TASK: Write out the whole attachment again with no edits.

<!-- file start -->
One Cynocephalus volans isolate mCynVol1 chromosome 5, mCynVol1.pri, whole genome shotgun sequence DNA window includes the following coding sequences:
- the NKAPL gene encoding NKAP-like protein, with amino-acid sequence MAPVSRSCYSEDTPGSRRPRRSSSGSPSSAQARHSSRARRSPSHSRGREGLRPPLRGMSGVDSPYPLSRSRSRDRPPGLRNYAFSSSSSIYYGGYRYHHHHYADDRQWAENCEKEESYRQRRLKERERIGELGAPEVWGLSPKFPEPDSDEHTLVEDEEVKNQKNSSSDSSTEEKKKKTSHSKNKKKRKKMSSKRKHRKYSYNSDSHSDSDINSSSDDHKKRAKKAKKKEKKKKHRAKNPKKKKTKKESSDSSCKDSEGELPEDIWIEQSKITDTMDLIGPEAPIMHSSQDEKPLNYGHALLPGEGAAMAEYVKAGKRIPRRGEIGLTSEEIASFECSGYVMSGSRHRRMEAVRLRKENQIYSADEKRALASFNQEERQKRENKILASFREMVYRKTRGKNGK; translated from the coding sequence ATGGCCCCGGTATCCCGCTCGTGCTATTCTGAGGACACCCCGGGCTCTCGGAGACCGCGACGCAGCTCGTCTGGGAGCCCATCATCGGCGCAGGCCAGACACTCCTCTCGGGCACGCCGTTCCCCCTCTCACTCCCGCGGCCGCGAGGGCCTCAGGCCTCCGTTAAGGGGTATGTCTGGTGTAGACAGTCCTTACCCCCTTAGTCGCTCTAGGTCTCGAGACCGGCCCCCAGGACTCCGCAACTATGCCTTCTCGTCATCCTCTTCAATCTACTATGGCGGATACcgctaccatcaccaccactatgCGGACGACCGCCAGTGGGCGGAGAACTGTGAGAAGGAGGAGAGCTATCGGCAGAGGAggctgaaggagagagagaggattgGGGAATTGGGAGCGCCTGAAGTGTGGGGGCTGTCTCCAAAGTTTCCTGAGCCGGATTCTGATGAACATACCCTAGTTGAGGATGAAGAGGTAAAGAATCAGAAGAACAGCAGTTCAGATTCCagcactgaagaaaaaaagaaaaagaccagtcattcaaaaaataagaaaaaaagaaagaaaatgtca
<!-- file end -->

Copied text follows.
One Cynocephalus volans isolate mCynVol1 chromosome 5, mCynVol1.pri, whole genome shotgun sequence DNA window includes the following coding sequences:
- the NKAPL gene encoding NKAP-like protein, with amino-acid sequence MAPVSRSCYSEDTPGSRRPRRSSSGSPSSAQARHSSRARRSPSHSRGREGLRPPLRGMSGVDSPYPLSRSRSRDRPPGLRNYAFSSSSSIYYGGYRYHHHHYADDRQWAENCEKEESYRQRRLKERERIGELGAPEVWGLSPKFPEPDSDEHTLVEDEEVKNQKNSSSDSSTEEKKKKTSHSKNKKKRKKMSSKRKHRKYSYNSDSHSDSDINSSSDDHKKRAKKAKKKEKKKKHRAKNPKKKKTKKESSDSSCKDSEGELPEDIWIEQSKITDTMDLIGPEAPIMHSSQDEKPLNYGHALLPGEGAAMAEYVKAGKRIPRRGEIGLTSEEIASFECSGYVMSGSRHRRMEAVRLRKENQIYSADEKRALASFNQEERQKRENKILASFREMVYRKTRGKNGK; translated from the coding sequence ATGGCCCCGGTATCCCGCTCGTGCTATTCTGAGGACACCCCGGGCTCTCGGAGACCGCGACGCAGCTCGTCTGGGAGCCCATCATCGGCGCAGGCCAGACACTCCTCTCGGGCACGCCGTTCCCCCTCTCACTCCCGCGGCCGCGAGGGCCTCAGGCCTCCGTTAAGGGGTATGTCTGGTGTAGACAGTCCTTACCCCCTTAGTCGCTCTAGGTCTCGAGACCGGCCCCCAGGACTCCGCAACTATGCCTTCTCGTCATCCTCTTCAATCTACTATGGCGGATACcgctaccatcaccaccactatgCGGACGACCGCCAGTGGGCGGAGAACTGTGAGAAGGAGGAGAGCTATCGGCAGAGGAggctgaaggagagagagaggattgGGGAATTGGGAGCGCCTGAAGTGTGGGGGCTGTCTCCAAAGTTTCCTGAGCCGGATTCTGATGAACATACCCTAGTTGAGGATGAAGAGGTAAAGAATCAGAAGAACAGCAGTTCAGATTCCagcactgaagaaaaaaagaaaaagaccagtcattcaaaaaataagaaaaaaagaaagaaaatgtca